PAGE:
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The Sweetest Sorrows: Inspired & Staying Motivated

April 29, 2022   Return


Like every person with diabetes, surely you want to stay healthy. However, it can be challenging to change your lifestyle. To manage type 2 diabetes, you will need to unlearn habits that contributed to this condition, adopt new habits and continue to apply these changes to your life every day. This can be easier said and done, but it is possible.

Think positive

The right attitude keeps you motivated during challenging times.

  • View your diagnosis as an opportunity to step up your healthy lifestyle and get rid of bad habits that are holding you back.
  • Focus on the benefits you will get from these adjustments (better health, improved sleep, healthier weight, etc).

Know diabetes well

Understanding your condition and how you can control it will give you the confidence to take charge of your health and do what is best for you.

  • Read up on type 2 diabetes online or in books, and talk to doctors and dietitians to clarify your doubts and concerns.
  • Be careful of misperceptions and false information, though. Always check with your healthcare team if you are unsure.

Make your goals

  • Make long-term goals to give yourself a sense of direction as well as purpose. These could be lowering your blood glucose below a certain value, or spending more hours each day being physically active.
  • Also make short-term goals as you strive to meet your long-term goals. For example, you may want to lose 5 kg by the end of two months. Succeeding in your short-term goals will motivate you to keep going as you strive to achieve your long-term goals.
  • Give yourself a treat each time you meet a goal.

Be realistic

  • When setting goals or making plans to adopt a healthy habit, make sure that they are achievable within the time frame you have set for yourself. Otherwise, you are only setting yourself up for failure and disappointment!
  • Adopting new habits and breaking old habits may take time, so make changes gradually.
  • For example, if you did not eat fruits and vegetables often in the past and you now want to include more in your plans, you may not be able to quickly adopt a full vegetarian diet. It may be better to instead include a vegetable side dish and a fruit during every main meal, and slowly increase the amount over time.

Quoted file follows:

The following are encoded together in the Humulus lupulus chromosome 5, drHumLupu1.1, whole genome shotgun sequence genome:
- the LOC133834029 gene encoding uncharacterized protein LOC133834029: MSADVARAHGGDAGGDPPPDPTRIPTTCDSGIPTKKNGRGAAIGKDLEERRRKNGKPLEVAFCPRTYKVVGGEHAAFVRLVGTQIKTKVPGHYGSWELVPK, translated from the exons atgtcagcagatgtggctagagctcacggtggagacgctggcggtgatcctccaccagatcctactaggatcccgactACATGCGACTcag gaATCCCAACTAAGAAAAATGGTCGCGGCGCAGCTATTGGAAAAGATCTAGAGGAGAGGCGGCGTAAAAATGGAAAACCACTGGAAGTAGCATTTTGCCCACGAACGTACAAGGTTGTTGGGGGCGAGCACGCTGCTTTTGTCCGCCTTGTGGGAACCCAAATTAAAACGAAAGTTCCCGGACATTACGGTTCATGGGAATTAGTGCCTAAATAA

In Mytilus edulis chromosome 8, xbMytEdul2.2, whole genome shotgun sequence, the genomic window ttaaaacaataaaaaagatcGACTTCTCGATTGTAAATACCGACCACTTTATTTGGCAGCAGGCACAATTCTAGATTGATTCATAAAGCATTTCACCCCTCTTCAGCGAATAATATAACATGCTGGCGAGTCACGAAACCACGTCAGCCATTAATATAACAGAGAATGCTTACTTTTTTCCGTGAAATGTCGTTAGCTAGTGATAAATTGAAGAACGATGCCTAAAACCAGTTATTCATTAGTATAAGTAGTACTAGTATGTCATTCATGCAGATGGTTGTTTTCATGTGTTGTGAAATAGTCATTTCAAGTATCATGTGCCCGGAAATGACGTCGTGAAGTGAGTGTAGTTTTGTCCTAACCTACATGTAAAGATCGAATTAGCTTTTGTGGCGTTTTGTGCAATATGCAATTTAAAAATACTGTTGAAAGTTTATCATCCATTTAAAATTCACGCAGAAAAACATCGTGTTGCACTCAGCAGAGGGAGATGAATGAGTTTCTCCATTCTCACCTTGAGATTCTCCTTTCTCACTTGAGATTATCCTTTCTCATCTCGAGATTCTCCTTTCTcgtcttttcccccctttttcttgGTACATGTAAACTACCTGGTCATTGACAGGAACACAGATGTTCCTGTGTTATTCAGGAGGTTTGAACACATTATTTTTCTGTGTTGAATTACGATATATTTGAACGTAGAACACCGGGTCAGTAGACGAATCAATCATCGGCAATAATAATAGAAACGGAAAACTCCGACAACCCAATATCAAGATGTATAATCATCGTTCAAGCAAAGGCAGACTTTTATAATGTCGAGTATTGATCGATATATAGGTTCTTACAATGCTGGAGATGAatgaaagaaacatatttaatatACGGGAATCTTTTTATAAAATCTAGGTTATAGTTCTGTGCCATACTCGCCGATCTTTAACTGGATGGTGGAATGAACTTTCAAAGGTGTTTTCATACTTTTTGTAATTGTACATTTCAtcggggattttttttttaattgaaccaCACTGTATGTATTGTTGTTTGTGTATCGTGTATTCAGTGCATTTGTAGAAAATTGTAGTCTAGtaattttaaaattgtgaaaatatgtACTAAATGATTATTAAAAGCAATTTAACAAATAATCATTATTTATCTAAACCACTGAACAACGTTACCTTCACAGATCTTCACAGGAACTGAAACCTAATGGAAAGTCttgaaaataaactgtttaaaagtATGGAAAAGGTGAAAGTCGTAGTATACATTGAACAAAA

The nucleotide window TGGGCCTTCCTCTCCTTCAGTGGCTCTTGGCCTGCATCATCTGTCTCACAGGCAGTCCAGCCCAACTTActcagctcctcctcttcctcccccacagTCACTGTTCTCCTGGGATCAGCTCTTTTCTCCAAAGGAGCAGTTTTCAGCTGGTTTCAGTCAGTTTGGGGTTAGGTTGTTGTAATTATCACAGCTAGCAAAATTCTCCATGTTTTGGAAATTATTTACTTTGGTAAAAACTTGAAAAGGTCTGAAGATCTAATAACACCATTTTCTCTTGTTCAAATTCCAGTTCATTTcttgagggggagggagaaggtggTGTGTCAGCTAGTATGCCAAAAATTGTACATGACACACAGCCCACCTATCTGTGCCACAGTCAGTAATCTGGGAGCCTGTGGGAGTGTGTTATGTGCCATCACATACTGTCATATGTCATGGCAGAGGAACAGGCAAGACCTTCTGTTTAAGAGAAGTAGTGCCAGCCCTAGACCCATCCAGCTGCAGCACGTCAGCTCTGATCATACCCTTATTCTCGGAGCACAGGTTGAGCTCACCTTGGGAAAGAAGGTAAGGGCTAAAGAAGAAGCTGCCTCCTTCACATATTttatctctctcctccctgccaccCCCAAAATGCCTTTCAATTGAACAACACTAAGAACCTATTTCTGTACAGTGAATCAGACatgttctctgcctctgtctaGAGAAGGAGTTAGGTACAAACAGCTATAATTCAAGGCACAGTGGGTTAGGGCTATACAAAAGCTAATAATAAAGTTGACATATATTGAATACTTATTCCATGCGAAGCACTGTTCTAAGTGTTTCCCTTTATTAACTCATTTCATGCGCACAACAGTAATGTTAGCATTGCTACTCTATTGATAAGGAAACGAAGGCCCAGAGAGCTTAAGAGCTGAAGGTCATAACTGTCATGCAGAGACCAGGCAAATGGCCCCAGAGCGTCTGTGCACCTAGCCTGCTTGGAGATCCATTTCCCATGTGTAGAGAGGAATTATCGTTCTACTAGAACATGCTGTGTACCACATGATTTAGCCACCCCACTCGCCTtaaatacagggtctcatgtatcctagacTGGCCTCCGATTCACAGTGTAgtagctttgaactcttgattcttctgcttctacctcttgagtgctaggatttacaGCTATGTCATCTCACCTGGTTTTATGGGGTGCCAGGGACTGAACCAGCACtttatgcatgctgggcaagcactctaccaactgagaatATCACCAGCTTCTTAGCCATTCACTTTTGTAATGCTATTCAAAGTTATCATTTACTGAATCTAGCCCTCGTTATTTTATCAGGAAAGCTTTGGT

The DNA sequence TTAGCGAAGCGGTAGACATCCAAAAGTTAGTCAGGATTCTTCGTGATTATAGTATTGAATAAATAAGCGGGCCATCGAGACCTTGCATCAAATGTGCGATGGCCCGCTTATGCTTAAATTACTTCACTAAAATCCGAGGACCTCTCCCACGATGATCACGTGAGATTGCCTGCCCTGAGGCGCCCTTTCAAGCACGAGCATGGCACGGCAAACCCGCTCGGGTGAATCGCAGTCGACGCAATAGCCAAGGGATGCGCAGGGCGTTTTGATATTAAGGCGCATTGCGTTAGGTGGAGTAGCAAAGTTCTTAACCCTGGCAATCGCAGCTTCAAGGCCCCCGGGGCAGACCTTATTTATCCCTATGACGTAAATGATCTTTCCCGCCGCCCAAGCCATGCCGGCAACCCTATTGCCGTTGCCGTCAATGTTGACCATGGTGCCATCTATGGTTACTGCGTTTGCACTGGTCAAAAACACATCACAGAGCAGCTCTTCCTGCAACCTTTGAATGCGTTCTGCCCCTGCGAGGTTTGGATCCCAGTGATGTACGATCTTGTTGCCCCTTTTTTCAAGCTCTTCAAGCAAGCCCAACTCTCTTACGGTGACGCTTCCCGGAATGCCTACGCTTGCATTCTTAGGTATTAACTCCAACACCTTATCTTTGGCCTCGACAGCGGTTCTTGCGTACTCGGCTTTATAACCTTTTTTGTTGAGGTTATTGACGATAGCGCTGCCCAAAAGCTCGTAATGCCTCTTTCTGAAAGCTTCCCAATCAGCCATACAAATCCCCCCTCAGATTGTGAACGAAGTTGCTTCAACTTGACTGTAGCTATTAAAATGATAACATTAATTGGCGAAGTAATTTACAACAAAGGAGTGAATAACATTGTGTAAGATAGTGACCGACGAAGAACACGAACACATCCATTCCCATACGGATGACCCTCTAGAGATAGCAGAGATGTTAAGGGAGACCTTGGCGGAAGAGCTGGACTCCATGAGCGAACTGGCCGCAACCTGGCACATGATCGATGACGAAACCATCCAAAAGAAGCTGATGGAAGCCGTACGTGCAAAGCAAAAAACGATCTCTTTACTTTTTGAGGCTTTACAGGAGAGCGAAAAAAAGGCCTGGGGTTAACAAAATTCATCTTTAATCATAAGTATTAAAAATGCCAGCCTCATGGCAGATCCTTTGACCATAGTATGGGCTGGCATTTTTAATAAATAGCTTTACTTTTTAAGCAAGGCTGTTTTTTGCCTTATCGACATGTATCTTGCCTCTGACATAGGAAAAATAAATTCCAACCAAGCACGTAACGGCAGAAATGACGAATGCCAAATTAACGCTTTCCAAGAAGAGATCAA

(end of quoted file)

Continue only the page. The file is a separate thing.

Can’t enjoy your meals?

You may find yourself missing your old favourite (but unhealthy) meals, or you may need some time to get used to your new diet. Here are some tips to help make your mealtimes enjoyable again.

  • Get your whole family involved. Healthy, balanced meals with less salt and fats are good for everyone, not just people with diabetes!
  • There are many recipes online only that will show you how to prepare simple and quick, yet delicious meals that are great for people with diabetes. Try them out!
  • You can also exchange recipes and cooking tips with other people with diabetes in support groups both online and in real life.
  • Another benefit to creating your own tasty diabetes-friendly meals is that you will rely less on diabetes-friendly foods and snacks sold in stores, which can be quite costly.
  • There are many free apps you can download into your phone to make it easier to keep track of your blood glucose, calories and more. They will help make your mealtimes less complex and, hence, more easy to enjoy!

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No motivation to exercise?

Often, “I’m too busy to exercise!” or “I am too tired!” is all in your mind. If you really want to, you can spend a healthy part of the day being physically active.

  • If you are still getting used to your new routine, make the effort to wake up earlier to exercise the first thing in the morning. Better get it out of the way before you start coming up with excuses to put it off!